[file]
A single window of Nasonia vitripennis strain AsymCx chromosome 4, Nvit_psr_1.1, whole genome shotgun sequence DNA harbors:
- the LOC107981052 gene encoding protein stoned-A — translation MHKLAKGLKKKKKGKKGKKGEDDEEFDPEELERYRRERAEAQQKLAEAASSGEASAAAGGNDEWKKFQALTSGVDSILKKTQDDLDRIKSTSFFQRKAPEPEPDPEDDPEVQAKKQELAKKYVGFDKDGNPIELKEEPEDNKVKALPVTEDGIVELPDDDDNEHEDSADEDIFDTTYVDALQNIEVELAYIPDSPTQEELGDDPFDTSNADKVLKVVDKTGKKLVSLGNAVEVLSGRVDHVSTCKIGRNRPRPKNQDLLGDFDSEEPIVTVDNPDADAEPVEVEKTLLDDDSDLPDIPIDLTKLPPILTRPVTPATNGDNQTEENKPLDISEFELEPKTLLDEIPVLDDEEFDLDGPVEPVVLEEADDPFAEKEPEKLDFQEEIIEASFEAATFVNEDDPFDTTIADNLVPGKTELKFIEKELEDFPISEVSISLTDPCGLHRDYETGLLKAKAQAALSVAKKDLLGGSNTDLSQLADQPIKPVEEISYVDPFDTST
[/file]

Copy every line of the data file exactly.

A single window of Nasonia vitripennis strain AsymCx chromosome 4, Nvit_psr_1.1, whole genome shotgun sequence DNA harbors:
- the LOC107981052 gene encoding protein stoned-A — translation MHKLAKGLKKKKKGKKGKKGEDDEEFDPEELERYRRERAEAQQKLAEAASSGEASAAAGGNDEWKKFQALTSGVDSILKKTQDDLDRIKSTSFFQRKAPEPEPDPEDDPEVQAKKQELAKKYVGFDKDGNPIELKEEPEDNKVKALPVTEDGIVELPDDDDNEHEDSADEDIFDTTYVDALQNIEVELAYIPDSPTQEELGDDPFDTSNADKVLKVVDKTGKKLVSLGNAVEVLSGRVDHVSTCKIGRNRPRPKNQDLLGDFDSEEPIVTVDNPDADAEPVEVEKTLLDDDSDLPDIPIDLTKLPPILTRPVTPATNGDNQTEENKPLDISEFELEPKTLLDEIPVLDDEEFDLDGPVEPVVLEEADDPFAEKEPEKLDFQEEIIEASFEAATFVNEDDPFDTTIADNLVPGKTELKFIEKELEDFPISEVSISLTDPCGLHRDYETGLLKAKAQAALSVAKKDLLGGSNTDLSQLADQPIKPVEEISYVDPFDTST